Single-beat cardiac CT not only allows for dose reduction and high accuracy, but also for greater flexibility in imaging patients with arrhythmia, atrial fibrillation, and shortness of breath, said a researcher from Charité Medical University in Berlin.
Now that the slice wars are over, it's important to focus on real issues -- meaning clinical questions about how to best serve patients, said Dr. Marc Dewey at the International Society for Computed Tomography (ISCT) meeting last month.
At the moment, second-generation dual-source CT is one of the latest technologies that allows for single-beat cardiac imaging, which is important because some patients, such as those with arrhythmia, atrial fibrillation, and shortness of breath, require that method.
At Charité, radiologists have access to a 320-detector-row CT scanner that allows for single-beat imaging, which means they receive five times the coverage compared to that of a 64-detector-row scanner. The system can also image up to 16 cm in the z direction, which fits typical hearts.
|Example of a 320-row CT scan of a right coronary artery with proximal noncalcified plaque but without significant stenoses in a patient with atrial fibrillation and a heart rate between 75 and 120 beats per minute. Image courtesy of Dr. Marc Dewey.|
Regarding radiation exposure changes, the patient receives less dose (4.2 mSv) than with conventional coronary angiography (8.5 mSv), "reassuring us we're on a very good track using this technology to further decrease exposure," said Dewey, who is part of Charité's radiology department.
Applications in practice
Quite often, a patient experiences an arrhythmic beat just after contrast injection, he said. "We've seen this several times, and it can really ruin your day."
A recent patient with a heart rate of 50 beats per minute (bpm) experienced an arrhythmic beat, so scanning was stopped and the 320-detector-row CT system used the beat that followed -- a slow one that provided good data for reconstruction. Single-beat cardiac imaging with a 320-detector-row scanner allows the radiologist to be more flexible and react to arrhythmic conditions, which commonly occur, Dewey said.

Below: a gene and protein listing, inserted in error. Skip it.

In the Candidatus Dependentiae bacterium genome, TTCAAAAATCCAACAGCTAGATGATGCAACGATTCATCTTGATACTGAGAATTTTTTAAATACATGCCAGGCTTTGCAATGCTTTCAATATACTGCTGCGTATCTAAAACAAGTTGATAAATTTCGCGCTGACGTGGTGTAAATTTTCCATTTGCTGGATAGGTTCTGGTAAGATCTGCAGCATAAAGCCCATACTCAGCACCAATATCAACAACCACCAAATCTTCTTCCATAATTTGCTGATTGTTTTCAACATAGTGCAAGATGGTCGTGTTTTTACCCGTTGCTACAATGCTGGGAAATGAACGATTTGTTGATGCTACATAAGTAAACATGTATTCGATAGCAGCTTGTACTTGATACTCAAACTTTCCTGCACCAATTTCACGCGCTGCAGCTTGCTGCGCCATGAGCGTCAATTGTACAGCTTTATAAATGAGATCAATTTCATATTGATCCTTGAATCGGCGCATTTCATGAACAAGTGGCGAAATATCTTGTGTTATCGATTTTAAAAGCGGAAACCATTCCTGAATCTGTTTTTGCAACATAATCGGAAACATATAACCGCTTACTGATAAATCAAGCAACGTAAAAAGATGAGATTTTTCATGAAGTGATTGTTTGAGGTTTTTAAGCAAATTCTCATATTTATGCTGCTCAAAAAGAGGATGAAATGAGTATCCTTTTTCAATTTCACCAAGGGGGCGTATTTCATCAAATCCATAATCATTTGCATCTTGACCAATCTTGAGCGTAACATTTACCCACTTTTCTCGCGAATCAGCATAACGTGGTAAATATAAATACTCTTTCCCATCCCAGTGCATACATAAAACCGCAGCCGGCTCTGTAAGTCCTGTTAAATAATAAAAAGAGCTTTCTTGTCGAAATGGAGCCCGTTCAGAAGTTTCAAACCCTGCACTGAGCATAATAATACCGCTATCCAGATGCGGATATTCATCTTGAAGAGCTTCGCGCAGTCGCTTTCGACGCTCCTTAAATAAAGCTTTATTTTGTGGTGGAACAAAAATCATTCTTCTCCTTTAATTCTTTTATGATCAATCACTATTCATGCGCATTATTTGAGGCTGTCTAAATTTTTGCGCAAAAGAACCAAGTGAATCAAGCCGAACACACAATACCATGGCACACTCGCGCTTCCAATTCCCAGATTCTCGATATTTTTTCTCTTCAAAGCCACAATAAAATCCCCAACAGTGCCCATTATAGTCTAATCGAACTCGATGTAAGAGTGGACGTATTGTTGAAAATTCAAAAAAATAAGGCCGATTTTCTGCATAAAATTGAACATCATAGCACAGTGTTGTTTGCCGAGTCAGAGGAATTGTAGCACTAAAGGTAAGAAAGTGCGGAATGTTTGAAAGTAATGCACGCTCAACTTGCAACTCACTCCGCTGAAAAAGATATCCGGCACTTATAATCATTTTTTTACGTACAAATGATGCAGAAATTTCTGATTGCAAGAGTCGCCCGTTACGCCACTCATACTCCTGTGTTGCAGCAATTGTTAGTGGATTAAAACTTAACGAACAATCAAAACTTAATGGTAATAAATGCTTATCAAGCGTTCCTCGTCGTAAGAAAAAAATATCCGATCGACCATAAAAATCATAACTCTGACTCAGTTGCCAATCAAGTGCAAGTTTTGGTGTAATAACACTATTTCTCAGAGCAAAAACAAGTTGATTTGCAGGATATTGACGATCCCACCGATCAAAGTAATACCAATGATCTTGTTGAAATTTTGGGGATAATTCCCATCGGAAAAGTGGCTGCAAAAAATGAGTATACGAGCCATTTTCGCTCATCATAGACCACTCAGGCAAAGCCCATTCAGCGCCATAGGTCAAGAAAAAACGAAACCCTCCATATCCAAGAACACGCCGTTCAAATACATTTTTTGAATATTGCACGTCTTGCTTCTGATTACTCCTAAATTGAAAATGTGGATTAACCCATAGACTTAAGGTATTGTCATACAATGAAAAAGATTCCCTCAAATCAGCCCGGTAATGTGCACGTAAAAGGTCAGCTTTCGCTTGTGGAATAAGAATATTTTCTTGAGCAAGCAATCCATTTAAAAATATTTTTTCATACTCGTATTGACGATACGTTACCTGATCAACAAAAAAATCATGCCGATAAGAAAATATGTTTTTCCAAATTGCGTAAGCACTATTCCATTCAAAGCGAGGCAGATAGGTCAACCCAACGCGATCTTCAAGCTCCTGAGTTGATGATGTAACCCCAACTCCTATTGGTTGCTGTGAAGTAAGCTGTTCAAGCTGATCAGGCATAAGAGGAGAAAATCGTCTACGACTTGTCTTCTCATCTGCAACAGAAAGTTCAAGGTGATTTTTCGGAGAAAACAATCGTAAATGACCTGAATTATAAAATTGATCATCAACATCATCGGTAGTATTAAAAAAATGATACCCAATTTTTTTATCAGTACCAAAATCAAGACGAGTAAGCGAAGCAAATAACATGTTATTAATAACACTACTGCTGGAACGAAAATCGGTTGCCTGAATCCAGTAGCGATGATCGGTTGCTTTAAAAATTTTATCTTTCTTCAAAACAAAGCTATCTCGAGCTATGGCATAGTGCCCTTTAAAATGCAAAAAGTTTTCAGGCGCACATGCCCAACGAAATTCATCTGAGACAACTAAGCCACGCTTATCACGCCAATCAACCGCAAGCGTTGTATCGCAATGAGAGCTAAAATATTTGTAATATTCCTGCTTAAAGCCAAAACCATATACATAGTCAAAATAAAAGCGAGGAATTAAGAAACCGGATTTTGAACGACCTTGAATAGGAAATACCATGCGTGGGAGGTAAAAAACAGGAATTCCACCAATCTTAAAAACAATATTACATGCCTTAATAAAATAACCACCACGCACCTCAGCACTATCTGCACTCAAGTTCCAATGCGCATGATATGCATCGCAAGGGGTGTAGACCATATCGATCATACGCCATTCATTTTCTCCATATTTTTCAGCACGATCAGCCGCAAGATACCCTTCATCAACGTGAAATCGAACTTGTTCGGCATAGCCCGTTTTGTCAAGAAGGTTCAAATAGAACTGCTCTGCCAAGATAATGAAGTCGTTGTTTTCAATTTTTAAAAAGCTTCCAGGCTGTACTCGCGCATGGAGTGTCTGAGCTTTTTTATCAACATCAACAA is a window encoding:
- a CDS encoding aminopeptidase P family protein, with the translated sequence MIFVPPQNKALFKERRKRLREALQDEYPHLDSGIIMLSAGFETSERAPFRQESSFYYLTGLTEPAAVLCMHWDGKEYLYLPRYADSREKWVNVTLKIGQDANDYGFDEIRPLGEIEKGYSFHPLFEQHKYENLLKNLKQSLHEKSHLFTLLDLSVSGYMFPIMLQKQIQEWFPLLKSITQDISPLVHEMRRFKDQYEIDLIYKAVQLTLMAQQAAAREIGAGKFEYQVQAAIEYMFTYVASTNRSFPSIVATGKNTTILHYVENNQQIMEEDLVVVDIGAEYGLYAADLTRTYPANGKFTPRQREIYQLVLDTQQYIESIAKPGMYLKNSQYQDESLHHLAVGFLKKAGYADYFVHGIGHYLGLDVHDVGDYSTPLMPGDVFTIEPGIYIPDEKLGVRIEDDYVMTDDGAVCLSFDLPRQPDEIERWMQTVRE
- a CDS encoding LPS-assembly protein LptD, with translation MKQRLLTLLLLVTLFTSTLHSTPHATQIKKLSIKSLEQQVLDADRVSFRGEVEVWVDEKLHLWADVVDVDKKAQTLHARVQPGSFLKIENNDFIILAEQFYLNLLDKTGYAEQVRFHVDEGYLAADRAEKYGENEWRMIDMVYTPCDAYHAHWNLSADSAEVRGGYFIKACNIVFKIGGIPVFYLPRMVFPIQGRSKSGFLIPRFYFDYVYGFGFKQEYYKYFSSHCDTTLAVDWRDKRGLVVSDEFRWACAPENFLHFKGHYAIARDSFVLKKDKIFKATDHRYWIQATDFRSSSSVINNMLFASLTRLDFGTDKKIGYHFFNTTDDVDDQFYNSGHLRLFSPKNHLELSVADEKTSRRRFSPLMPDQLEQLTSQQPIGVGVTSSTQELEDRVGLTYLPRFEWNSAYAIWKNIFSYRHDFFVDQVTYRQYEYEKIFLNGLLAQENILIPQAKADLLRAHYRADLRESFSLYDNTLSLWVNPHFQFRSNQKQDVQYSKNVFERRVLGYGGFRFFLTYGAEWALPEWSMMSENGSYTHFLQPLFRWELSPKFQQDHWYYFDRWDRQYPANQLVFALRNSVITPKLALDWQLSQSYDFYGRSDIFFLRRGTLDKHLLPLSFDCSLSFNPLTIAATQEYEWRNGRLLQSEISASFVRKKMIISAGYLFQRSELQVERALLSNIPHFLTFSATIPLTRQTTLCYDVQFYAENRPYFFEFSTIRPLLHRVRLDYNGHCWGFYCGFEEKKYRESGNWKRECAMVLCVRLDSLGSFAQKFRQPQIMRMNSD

Another common problem is atrial fibrillation. For example, a patient came in with a heart rate of 27 bpm: Imagine scanning him with retrospectively gated cardiac CT, Dewey said.
"You'd be too fast," he noted. "The pitch would just be too high. You wouldn't cover the anatomy anymore." With single-beat cardiac CT, the entire beat was covered.
In traditional cardiac CT, issues can also arise when there is no breathing command, or if the patient experiences shortness of breath. In a recent case at the institution, a technician turned off the breathing command by mistake. With the 320-detector-row scanner, however, the entire volume is scanned in 350 msec and reconstructed in fewer than 200 msec. Despite constant breathing, the radiologist can see the aortic cusp and the left main artery, all without visualizing any lung motion.
No one can breathe fast enough to blur the image if it's only needed for 200 msec, Dewey said. And in patients who can't hold their breath for longer than five seconds, imaging is still possible.
The researchers are also proceeding with the use of single-beat cardiac CT for myocardial perfusion assessment in several clinical studies, Dewey said.